The Diaries of Ralph Leland Goodrich, 1859-1867
saloon. Rainy. No business at all. No news today. Some more troops going off.
saloon. Business very dull. Nothing at all. I
do not know what to do.
saloon. Business dull again today. We were shut up today about half past seven
o’clock and also were two others…
saloon. Business pretty good. There all the time all day. Lange is a fool.
At saloon. Business pretty good. About eleven o’clock, detective shut us up.
Lange mad at me. I think he is going to take some Jew tailor into business with
him. Wrote letter to [my cousin] Lucy Stratton today. Wiedemann here in evening.
saloon. Got exempted today from militia. Nothing new.
saloon. Nothing new.
saloon. Nothing new.
saloon. Lange drunk & treating [customers to free drinks].
saloon. Business dull. Mary seems to be worse today.
saloon. Lange says he will not have anything to do with the Jew. They have
split. Not much business.
Sunday. At saloon… Saw Flower. Took a walk with him way down below Genges’. Shaved off my whiskers & mustache today.
quite bad off. Oh God, grant she may recover if it be thy will. Oh God, prosper
me also. Let me not live continuously in poverty like this that I am in. Oh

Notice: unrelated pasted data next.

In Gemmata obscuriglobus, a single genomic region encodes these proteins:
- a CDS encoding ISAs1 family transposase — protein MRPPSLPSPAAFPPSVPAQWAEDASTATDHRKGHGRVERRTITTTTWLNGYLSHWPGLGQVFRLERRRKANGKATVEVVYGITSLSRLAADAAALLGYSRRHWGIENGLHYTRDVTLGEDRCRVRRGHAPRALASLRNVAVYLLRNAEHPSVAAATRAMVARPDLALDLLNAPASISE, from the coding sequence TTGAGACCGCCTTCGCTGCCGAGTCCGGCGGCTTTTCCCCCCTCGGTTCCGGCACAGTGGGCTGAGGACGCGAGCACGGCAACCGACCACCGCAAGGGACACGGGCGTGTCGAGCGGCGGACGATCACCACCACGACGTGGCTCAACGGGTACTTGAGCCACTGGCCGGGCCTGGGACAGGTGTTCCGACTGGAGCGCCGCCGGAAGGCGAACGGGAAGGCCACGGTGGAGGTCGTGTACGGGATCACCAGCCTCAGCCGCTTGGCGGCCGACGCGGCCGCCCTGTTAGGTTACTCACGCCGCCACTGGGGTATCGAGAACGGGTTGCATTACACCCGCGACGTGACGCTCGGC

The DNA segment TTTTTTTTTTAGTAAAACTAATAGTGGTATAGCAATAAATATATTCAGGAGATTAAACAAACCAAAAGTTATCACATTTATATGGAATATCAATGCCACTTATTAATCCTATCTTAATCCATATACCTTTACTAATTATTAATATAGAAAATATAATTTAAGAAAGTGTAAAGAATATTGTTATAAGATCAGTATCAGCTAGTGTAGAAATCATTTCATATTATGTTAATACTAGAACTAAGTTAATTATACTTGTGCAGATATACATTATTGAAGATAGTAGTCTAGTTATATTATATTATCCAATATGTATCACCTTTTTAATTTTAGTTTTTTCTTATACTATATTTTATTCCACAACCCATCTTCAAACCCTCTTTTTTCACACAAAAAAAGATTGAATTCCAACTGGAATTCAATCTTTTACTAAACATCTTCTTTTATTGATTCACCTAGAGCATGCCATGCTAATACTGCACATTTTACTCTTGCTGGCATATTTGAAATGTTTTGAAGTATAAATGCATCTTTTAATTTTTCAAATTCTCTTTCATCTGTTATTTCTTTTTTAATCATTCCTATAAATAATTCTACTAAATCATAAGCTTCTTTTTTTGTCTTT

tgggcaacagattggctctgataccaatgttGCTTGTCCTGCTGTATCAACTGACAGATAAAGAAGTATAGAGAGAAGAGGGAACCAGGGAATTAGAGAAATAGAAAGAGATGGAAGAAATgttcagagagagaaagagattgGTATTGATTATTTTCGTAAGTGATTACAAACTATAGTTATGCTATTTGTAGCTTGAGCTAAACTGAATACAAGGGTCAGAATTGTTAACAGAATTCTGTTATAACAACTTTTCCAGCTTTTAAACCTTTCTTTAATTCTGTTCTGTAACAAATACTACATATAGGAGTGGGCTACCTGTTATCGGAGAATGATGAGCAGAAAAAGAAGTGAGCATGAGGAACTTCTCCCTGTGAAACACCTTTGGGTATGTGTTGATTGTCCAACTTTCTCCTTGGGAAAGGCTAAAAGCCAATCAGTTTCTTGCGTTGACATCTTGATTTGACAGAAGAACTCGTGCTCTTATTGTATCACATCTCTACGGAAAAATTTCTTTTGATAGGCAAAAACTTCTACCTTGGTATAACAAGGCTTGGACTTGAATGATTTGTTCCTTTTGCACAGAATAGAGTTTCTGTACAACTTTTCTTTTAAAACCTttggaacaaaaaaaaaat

prosper me. I am in debt & I do not know when I can get any money. I have
tried to borrow & I am afraid that I have borrowed more than I can ever
February 13, 1865
At saloon. Business dull. No letters yet.
February 14, 1865
At saloon. No business.
February 15, 1865
At saloon. Nothing new. Business dull.
February 16, 1865
At saloon. Got drunk. Business dull.
February 17, 1865
At saloon. Boozy a little. Mary bad off.
February 18, 1865
At saloon. Nothing new. Business dull. Mary sick & failing.
February 19, 1865
Sunday. Did not stay at saloon. Afternoon, up to Mrs. Botsford. She said that she got a letter every two weeks from [my cousin] Lucy Stratton. She is quite a pleasant young lady.
February 20, 1865
At saloon. Got drunk. In evening, Battery boys there. Came up. Julian Bridges drunk went alone with his Josephine drunken. He raised hell at house....
February 21, 1865
At saloon. Business dull. Rainy. Nothing new.
February 22, 1865
February 23, 1865
At saloon. Got drunk. Had a fight with [my partner] Lange. Yesterday, got letter from home with draft for one hundred dollars.  Dr. Dodge cashed it.
February 24, 1865
At saloon. Got drunk. So did Lange. I slept in kitchen last night.
February 25, 1865
At saloon. Cold. Business dull. Wrote letter home. 
February 26, 1865
February 27, 1865
February 28, 1865
At saloon. Schriefer told me that Lange wants to kick me out of the business.
Goodrich received the following letter from
his sister Sarah on February 23, 1865:
7, 1865 Owego [New York]
Brother Ralph. I have but a few minutes to spare & can write but a few
lines. Stephen sends you a check of one hundred dollars on the Tioga bank in
a letter which we will mail this afternoon with this. They told him that was
the safest way to send it. I hope you will get it all right. I hope your
circumstances will improve in the spring. It seems to me that you could do
better here at the North, and your health better. I believe you have been